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Submarine Commander by Paul Schratz
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Submarine Commander

by Paul Schratz

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702300,382 (3.8)None
A fascinating personal memoir of underwater combat in World War II, told by a man who played a major role in those dangerous operations. Frank and beautifully written, Submarine Commander's breezy style and irrepressible humor place it in a class by itself. This book will be of lasting value as a submarine history by an expert and as an enduring military and political analysis. In early 1943 the submarine USS Scorpion, with Paul R. Schratz as torpedo officer, slipped into the shallow waters east of Tokyo, laid a minefield, and made successful torpedo attacks on merchant shipping. Schratz participated in many more patrols in heavily mined Japanese waters as executive officer of the Sterlet and the Atule. At war's end he participated in the Japanese surrender, aided the release of American POWs, and had a key role in the disarming of enemy suicide submarines. He then took command of the revolutionary new Japanese submarine I-203 and returned it to Pearl Harbor. But this was far from the end of Schratz's submarine career. In 1949 he commissioned the ultramodern USS Pickerel, the most deadly submarine then afloat, and set a world's record in a 21-day, 5,200-mile submerged passage from Hong Kong to Honolulu. With the outbreak of the Korean War, the Pickerel was immediately sent to Korea to participate in secret intelligence operations only recently declassified and never before revealed in print. Schratz's broad military experience makes this a far from ordinary memoir.… (more)
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This was an easy and interesting read. The myriad of experiences Paul Schratz endured during his naval career is fascinating. His WWII experiences were well described. His insights into the boredom, confusion, competition among the various CO's and the technical intransigence of the US Navy were very interesting. This is an honestly written account of one man's career during a very difficult part of our country's history. As a submarine veteran, I applaud Paul Schratz's effort in telling his story.
  Reimerra | Sep 28, 2015 |
Quick and and candid as well as interesting read which is a good snaphot of one officer's life in WW2 submarines. ( )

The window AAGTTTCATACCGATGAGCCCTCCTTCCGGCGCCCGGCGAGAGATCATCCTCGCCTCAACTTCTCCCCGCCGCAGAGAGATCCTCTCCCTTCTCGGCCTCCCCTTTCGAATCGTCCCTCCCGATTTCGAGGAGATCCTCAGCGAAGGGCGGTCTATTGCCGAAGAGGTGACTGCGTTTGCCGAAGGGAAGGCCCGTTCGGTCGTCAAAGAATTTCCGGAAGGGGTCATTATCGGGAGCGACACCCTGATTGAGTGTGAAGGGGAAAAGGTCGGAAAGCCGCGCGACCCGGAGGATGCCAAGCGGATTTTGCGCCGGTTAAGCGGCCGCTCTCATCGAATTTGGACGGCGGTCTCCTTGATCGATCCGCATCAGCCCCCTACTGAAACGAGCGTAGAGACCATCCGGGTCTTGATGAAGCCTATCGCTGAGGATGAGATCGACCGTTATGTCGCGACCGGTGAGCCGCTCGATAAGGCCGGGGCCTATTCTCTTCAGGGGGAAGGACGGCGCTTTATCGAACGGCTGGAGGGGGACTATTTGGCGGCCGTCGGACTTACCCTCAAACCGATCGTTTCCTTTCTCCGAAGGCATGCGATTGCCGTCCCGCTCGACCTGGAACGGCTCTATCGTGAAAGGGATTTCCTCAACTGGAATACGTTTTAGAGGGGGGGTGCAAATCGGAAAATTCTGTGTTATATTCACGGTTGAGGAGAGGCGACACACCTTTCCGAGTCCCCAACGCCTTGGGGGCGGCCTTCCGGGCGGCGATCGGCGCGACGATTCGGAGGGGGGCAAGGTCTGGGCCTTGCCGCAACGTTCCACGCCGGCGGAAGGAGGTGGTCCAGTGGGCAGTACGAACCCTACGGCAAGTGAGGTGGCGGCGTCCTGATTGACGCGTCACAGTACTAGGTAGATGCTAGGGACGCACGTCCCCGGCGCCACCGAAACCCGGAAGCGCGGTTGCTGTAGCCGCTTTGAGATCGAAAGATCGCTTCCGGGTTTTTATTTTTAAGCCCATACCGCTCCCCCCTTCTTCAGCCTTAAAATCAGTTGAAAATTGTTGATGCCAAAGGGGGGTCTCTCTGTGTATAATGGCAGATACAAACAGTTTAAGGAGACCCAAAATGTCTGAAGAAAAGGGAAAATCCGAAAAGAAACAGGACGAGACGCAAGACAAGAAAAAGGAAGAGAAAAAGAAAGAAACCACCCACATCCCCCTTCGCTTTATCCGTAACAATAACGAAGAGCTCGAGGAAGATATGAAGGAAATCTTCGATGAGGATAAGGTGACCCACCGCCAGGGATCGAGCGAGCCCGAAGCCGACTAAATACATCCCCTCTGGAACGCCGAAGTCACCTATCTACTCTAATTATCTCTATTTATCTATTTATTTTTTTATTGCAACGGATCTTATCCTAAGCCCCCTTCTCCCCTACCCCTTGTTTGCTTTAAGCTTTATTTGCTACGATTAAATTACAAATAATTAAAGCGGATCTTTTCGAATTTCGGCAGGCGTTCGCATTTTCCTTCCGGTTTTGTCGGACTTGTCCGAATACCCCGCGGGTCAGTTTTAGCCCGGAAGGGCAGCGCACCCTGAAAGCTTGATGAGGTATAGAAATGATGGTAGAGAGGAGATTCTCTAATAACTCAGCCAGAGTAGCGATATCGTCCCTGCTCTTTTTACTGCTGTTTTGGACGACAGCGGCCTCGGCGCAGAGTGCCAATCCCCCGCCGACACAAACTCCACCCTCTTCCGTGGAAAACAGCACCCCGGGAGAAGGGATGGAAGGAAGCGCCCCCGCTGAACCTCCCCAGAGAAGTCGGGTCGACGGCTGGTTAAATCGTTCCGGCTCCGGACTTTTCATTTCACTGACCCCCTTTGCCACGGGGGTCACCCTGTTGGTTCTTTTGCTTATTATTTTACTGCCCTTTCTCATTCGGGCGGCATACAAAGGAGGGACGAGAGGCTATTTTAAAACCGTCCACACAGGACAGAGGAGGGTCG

jamespurcell | Sep 3, 2009 |
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A fascinating personal memoir of underwater combat in World War II, told by a man who played a major role in those dangerous operations. Frank and beautifully written, Submarine Commander's breezy style and irrepressible humor place it in a class by itself. This book will be of lasting value as a submarine history by an expert and as an enduring military and political analysis. In early 1943 the submarine USS Scorpion, with Paul R. Schratz as torpedo officer, slipped into the shallow waters east of Tokyo, laid a minefield, and made successful torpedo attacks on merchant shipping. Schratz participated in many more patrols in heavily mined Japanese waters as executive officer of the Sterlet and the Atule. At war's end he participated in the Japanese surrender, aided the release of American POWs, and had a key role in the disarming of enemy suicide submarines. He then took command of the revolutionary new Japanese submarine I-203 and returned it to Pearl Harbor. But this was far from the end of Schratz's submarine career. In 1949 he commissioned the ultramodern USS Pickerel, the most deadly submarine then afloat, and set a world's record in a 21-day, 5,200-mile submerged passage from Hong Kong to Honolulu. With the outbreak of the Korean War, the Pickerel was immediately sent to Korea to participate in secret intelligence operations only recently declassified and never before revealed in print. Schratz's broad military experience makes this a far from ordinary memoir.

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